Plastic Bags

One of the oldest and most popular forms of packaging are bags.1 They are used for food storage, packaging and transporting goods and for waste disposal among many other uses. A plastic bag or polybag is defined as a container made of a thin, flexible plastic film which is open at one end. Although in any size, it is often called a "sack" if it can hold 25 kg / 50 lb or more. They are made of a multitude of materials. However, paper and polyolefin bags are undoubtedly the most popular types of bags and the lowest in unit cost. The majority of these plastic bags are heat sealed whereas paper bags are usually bonded and sealed with adhesives.

 

High-Density Polyethylene (HDPE)

Bags are often made of high density polyethylene (HDPE). This plastic is usually milky white or semi-translucent, has superior puncture, low permeability and temperature resistance, and is more rigid and stronger than LDPE / LLDPE but also tears easier and has a propensity to crinkle. Most shopping, grocery and trash bags in the USA are made of this plastic. HDPE is often chosen for its high strength and low cost. 

 

Medium-Density Polyethylene  (mDPE)

Medium-density polyethylene is less opaque than HDPE but not as clear as LDPE. Bags made of this plastic are usually stronger than LDPE but do not stretch as much. This type of polyethylene is used on a much smaller scale than HDPE and is often used for garbage bags and for consumer packaging.  

 

Low-Density Polyethylene (LDPE)

Low density polyethylene or LDPE is another very popular polyolefin. Bags made from this material are either white in color or clear. LDPE is often chosen for consumer packaging where strength is not a requirement like bags for bread, newspapers, frozen food, fresh produce, dry cleaning garments, etc. Bags made from this material are very flexible and easy to stretch, and are clear and glossy. They also have good tear resistance and good moisture barrier properties but only fair gas barrier properties.

 

Linear Low-Density Polyethylene (LLDPE)

Linear low-density polyethylene has similar properties as LDPE and finds uses for similar applications. However, there are some differences which makes LLDPE preferable for different applications. For example, LLDPE is selected for its higher tensile and impact strength and better heat sealability, whereas LDPE is often selected for its higher clarity, ease of processing and higher gloss. Important applications include shopping, frozen food, garbage, news paper, and general food bags.

 

Polypropylene (PP)

Polypropylene (PP) is a thermoplastic of high clarity, high gloss, good tensile strength, excellent chemical and heat resistance. It has a higher melting point than PE which makes it suitable for applications that require sterilization at high temperatures. Like PVC it has low gas permeabiltiy, i.e. it is not breathable, and is easy to heat seal. PP is often chosen for food packaging where low permeability, heat sealing and high clarity is advantageous or required like bags for candies, cookies, herbs, nuts and other confectionaries.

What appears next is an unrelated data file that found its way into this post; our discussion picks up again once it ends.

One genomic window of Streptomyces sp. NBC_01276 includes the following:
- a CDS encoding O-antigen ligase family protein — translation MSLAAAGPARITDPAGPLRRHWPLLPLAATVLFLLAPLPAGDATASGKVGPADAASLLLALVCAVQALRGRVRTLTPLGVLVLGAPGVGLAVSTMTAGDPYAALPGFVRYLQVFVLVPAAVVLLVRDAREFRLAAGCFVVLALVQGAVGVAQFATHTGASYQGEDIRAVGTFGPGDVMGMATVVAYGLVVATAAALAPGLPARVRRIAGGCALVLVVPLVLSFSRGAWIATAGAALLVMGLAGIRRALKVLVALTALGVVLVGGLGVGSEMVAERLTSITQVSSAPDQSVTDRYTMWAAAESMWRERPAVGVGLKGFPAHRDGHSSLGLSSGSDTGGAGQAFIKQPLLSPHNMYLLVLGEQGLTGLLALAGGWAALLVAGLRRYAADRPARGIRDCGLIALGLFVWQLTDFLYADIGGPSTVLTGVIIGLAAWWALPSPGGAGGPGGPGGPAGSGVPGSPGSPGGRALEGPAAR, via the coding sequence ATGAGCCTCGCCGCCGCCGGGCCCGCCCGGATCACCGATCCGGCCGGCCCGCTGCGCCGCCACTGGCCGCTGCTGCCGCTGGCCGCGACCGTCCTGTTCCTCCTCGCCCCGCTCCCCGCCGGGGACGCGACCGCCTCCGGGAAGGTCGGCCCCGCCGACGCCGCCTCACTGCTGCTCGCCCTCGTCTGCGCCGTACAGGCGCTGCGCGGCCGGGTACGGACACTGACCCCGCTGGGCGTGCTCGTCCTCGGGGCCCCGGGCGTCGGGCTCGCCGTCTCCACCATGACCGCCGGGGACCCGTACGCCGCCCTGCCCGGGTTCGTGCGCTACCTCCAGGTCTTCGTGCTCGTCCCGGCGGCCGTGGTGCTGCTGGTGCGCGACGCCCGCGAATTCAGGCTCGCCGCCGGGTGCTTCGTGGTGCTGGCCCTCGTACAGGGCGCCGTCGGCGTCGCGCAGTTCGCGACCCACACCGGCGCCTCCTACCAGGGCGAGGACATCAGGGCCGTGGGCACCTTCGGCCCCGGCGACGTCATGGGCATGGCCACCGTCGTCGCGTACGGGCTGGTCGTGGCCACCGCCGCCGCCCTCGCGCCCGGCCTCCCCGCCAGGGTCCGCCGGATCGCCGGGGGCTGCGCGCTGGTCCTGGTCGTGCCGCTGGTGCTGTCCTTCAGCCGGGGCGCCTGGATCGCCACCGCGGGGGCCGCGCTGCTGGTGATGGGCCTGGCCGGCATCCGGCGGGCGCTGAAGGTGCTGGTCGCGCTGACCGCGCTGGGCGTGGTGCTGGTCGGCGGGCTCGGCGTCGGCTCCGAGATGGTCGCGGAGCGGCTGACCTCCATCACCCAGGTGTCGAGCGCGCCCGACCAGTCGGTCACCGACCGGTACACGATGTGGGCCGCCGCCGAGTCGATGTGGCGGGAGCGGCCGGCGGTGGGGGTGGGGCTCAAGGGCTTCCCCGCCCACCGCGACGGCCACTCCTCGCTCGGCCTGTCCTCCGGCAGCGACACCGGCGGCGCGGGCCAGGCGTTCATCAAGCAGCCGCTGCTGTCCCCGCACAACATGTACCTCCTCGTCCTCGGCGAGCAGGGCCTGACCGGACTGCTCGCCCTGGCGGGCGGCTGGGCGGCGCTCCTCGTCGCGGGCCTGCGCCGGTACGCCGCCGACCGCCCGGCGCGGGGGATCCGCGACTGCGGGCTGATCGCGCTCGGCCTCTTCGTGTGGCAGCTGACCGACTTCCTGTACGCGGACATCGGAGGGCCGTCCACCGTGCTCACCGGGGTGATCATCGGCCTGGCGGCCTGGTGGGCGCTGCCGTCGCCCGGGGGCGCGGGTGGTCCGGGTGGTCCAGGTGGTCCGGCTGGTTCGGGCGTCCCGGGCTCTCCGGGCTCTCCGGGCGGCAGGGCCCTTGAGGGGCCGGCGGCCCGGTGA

Degradable Olefinic Bags

Degradable bags (also known as oxo-degradable or UV degradable bags) have lately gained a lot of attention. These plastic bags are often based on degradable polyethylene which contains additives (organic transition metal compounds) and/or degradable monomers that cause the plastic to slowly break down when exposed to sunlight, moisture, and oxygen. However, these bags are not neccessarily biodegradable under composting conditions since the plastic fragments might not decompose into carbon dioxide and water or the decomposition is too slow to be considered compostation.3

 

Biobased, Biodegradable and Compostable Bags

Biobased bags are used on a much smaller scale than PE bags as they are more expensive and less strong for same gauge of material. They are made from renewable crop-derived materials, mainly corn starch and biobased aliphatic polyesters like polylactic acid (PLA) and polyglycolic acid (PGA). These plastics are fully biodegradable and compostable and considered not harmful to the environment.
The market share of biodegradable and biobased bags is rather small but is poised to grow. Starch-based bags are ideal for lawn, leave, dog-waste and food scraps collection for the purpose of composting but are also used as shopping, produce and retail bags.

 

Reusable Textile and Plastic Bags

Reusable bags are very popular in many European countries. They are often used as grocery shopping bags. They are either made of high-quality plastics or of natural or synthetic textiles like polyester, cotton or jute. These materials can be reprocessed at the end of their useful life but require more material and energy to manufacture.

 

Paper Bags

Paper bags are very popular in the U.S. and are mostly used as grocery shopping bags. Since they are made from plants (cellulose), they are fully biodegradable, compostable and recycable. However, the production of paper bags requires significant amounts of water, chemicals and more energy to manufacture than plastic bags. Also, paper bags are usually not reusable.

1It was estimated that at least 500 billion carrier bags were produced worldwide2 with 100 billion in the EU alone3.

2National Geographic News, September 2, 2003

3European Commision, Brusssels Press Release, November 4, 2013

4The terms biodegradation, biodegradable and compostability are often misused. Important national and international standards for testing biodegradation and compostation include the US standard ASTM D6400, ASTM D6868 and the Europena Standard EN 13424.

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